Enriching Your Baby's Senses: Hear Me, See Me, Touch Me

by Virginia B. Hargrove

Enhance Baby's SensesYour baby's senses began developing long before birth. How will you be enriching your baby's senses?

Babies begin to develop feeling in their mouths and noses at about 7 weeks. By 14 weeks, baby's head is sensitive to touch. The first taste buds emerge 8 weeks after conception. In the third trimester when the eyelids open, baby can detect light and see outlines in the womb.

You can keep your babies brain and senses developing by interacting, playing games, touching and talking.

See Me: Playing with Vision

Babies are programmed to be fascinated by human faces. Hold your newborn a few inches from your face, talk or make funny faces. Wait a minute and see if your baby mimics you.

It's not just faces that hold a baby's attention. Your wee one will study patterns and shapes, especially those with sharp outlines. Research indicates that babies prefer complex over simple or curved patterns and that they spend more time looking at new objects rather than ones that they've seen over and over.

• At birth, your baby doesn't see very well, especially distances. Newborn's see best at 8 to 10 inches.
• By two months, your baby's vision has improved enough to follow moving objects.
• At three months, objects up to 10 feet away become clearer. • Around six months, baby's depth perception.
• Your baby's vision is similar to an adult's by his or her first birthday.

"Look at Me" Games and Activities

Engage your newborn by gently shaking a high contrast rattle a few inches from his or her face. Once spotted, slowly move from side to side, giving a "rattle hint" if your baby looses sight of it. When the game gets old, your baby will lose interest or look away.

By the time your baby can sit up, color vision develops. You can get down on the floor and pick out your favorite colored blocks. Does your baby share your tastes?

Once your baby realizes that things exist even when they're out of sight, you can play games like peek-a-boo and hide the toy.

Take your baby around town, the supermarket, museum and park. Talk about what you're doing, going, what you'll do when you arrive, and who and what you'll see.

Did you know that babies learn differently from a TV or computer screen than from a book?

Hear Me: Enhancing Baby's Hearing

Your baby waited months for the eyelids to open. The sense of hearing starts much sooner. Babies begin to react to loud noises as early as 25 weeks gestation.

• A newborn remembers noises from the womb, like your voice and songs that you've been singing.
• At three months, your baby attempts to repeat sounds by cooing. You'll notice changes in pitch and pauses.
• By five months, your baby discovers the power of words.
• By eight months, babies understand the meaning of many words and try to duplicate them.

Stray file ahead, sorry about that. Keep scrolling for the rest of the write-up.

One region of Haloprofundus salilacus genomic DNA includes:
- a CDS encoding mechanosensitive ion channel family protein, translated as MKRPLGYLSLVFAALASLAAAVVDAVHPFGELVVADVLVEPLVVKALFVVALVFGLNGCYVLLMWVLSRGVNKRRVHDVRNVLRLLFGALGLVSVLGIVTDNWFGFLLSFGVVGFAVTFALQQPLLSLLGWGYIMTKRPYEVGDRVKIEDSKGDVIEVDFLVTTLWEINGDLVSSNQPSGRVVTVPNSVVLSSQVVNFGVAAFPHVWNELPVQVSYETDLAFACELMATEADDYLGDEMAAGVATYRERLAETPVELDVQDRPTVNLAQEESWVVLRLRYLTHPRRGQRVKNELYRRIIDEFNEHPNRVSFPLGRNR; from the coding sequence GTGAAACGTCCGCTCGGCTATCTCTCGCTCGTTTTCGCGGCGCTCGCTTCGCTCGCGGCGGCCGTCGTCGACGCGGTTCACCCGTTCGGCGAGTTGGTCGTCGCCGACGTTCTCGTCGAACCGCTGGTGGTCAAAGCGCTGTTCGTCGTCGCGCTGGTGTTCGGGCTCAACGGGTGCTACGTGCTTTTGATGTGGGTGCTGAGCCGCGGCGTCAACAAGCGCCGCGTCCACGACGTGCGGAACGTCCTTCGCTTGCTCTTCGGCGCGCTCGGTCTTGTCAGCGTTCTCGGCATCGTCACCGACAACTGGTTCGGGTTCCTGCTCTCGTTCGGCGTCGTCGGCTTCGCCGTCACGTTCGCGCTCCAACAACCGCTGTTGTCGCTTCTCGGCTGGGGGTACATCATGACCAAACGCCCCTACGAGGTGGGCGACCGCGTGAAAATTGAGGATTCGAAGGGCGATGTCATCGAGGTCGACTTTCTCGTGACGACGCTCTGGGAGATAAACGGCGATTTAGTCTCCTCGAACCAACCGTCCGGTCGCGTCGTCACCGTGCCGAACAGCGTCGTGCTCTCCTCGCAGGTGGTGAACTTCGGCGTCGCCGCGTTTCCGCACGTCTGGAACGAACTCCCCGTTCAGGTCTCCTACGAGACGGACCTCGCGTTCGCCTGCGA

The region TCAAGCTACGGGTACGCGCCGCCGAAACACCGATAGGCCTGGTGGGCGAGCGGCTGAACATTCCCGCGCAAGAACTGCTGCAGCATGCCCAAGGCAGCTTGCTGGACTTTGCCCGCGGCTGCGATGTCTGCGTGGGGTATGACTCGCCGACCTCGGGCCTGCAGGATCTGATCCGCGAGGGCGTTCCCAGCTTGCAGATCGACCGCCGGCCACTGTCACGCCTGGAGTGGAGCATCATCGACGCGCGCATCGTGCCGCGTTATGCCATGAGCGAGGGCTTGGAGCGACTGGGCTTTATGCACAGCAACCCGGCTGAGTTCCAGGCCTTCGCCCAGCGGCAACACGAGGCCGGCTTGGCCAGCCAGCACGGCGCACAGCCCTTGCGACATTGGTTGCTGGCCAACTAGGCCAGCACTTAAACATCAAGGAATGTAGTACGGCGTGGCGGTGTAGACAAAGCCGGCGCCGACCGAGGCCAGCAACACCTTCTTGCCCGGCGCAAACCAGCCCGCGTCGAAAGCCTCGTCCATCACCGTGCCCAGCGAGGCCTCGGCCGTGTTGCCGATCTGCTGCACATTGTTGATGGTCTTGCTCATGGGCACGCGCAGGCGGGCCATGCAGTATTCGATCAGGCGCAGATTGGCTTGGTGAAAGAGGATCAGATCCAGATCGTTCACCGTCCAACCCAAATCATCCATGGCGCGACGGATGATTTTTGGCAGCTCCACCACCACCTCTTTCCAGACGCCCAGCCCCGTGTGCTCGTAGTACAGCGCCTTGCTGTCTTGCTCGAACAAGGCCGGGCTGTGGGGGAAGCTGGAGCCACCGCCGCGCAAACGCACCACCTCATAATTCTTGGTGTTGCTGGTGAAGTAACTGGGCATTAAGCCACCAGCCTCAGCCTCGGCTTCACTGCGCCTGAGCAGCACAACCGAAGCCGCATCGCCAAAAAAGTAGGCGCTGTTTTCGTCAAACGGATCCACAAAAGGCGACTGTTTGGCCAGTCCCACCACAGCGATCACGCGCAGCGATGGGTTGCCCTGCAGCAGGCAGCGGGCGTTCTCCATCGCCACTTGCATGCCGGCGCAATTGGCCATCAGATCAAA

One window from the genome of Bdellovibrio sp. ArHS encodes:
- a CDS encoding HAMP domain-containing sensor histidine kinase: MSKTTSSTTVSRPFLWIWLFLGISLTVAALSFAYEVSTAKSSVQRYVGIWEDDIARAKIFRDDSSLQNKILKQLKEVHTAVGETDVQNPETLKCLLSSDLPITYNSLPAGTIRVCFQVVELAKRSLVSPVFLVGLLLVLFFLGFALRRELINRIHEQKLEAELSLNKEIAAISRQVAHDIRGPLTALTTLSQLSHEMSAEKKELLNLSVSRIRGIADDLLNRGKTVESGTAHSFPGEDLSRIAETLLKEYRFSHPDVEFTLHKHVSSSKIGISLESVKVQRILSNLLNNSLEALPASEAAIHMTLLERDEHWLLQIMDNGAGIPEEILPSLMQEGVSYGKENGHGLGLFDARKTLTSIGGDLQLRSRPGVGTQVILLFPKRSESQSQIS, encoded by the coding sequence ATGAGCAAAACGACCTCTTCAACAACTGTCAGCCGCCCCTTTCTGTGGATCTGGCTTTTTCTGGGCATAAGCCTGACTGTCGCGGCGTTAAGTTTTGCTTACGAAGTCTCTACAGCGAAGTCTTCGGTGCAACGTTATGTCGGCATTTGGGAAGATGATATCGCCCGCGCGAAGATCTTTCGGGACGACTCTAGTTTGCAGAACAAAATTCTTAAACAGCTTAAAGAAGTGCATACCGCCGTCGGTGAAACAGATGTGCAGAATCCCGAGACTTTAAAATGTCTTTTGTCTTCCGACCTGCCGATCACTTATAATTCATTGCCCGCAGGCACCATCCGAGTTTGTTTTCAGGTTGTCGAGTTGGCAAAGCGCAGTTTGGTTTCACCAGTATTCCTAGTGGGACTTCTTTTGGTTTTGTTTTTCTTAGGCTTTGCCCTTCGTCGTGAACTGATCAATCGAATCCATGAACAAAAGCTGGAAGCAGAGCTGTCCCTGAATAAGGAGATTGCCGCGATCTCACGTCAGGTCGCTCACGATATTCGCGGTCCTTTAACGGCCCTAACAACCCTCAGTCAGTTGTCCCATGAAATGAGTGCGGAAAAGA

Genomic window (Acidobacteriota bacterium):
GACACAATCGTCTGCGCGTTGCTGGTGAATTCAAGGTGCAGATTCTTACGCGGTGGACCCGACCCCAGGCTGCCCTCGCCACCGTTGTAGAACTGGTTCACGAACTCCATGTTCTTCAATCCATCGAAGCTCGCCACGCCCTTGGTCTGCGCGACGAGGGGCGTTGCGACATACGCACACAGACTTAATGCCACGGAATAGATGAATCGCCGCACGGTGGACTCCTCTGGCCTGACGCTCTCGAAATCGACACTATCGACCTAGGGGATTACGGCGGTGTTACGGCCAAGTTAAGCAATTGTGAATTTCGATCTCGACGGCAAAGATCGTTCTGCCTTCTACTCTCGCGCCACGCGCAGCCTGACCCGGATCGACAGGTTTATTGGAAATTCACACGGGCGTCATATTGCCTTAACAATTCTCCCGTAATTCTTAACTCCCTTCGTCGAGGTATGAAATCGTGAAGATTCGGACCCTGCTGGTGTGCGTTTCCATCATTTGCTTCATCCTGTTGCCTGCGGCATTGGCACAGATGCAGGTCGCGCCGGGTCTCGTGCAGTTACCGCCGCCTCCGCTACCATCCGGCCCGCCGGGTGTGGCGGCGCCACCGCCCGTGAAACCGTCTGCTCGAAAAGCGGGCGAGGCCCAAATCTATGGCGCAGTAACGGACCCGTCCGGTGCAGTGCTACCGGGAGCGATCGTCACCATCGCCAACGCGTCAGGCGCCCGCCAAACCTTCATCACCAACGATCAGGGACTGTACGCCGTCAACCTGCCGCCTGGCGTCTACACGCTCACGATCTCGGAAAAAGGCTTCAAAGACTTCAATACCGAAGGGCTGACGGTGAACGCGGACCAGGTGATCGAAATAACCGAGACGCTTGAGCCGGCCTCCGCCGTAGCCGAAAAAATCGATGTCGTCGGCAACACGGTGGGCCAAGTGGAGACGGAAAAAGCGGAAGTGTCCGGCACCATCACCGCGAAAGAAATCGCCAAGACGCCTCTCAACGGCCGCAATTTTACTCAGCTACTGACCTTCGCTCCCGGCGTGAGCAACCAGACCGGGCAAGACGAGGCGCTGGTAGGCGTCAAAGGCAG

• At one year, most babies say a few words like "dada," "bye" and "uh-oh."

"Talk with Me" Games

Securely sew a bell to your baby's sock. Each kick rewards your budding soccer player with a melody.

Offer toys or objects that make different sounds, like crinkles, low and high pitched rattles, music and chimes.

Put on music and play an oatmeal box or tin can drum with your baby. Sing or dance together.

Introduce animal sounds. "The doggie says 'woof-woof'." "The pig grunts!"

Did you know that babies who participate in interactive music classes with their parents smile more, communicate better, soothe easier and show sophisticated responses to music earlier.

Touch Me: Nurturing the Sense of Touch

Babies "feel" by using their mouths. Touch sensitivity starts there and develops in a head-to-toe sequence.

• Touch triggers a newborn's immune system and the protection of growth hormones. Those gentle, firm pats and strokes help your baby gain weight, develop motor control and fight off disease.
• Babies can detect differences in the texture and shape of objects by touching or holding them.
• Around four months you'll see those little hands stretch and grab every thing within reach. The hands and mouth have the most touch receptors and that's what your baby uses to explore the world.

Did you know that five-year-olds have more touch sensitivity on their faces than on their hands?

Touch and Sensation Games

Touch is your baby's most highly developed sense at birth. It serves as the primary method of communication between you and baby. Caresses and gentle stokes reassure, nurture and build your baby's strength.

Offer your newborn a massage. Babies who are massaged for at least 15 minutes a day are more active and awake during the day, cry less, sleep better and seem more bonded with their parents.

Help your baby discover the differences between hard and soft, warm and cool, or rough and smooth. A blanket might be fuzzy; the carpet could be scratchy. Talk about these different sensations as they're touching the object.

Splish, splash! Let's have a bath! Let your baby enjoy the feel of warm water against skin. Gently pour water over baby's chest. Once your baby's a bit older, bath time means slapping, splashing and pouring the water. These activities stimulate the sense of touch.

Did you know that newborn girls are more sensitive to touch than boys? This difference persists throughout adulthood. Women can detect lighter touches than men can perceive.

Do you and your baby have a favorite sensory enhancing game? We'd love to hear about it!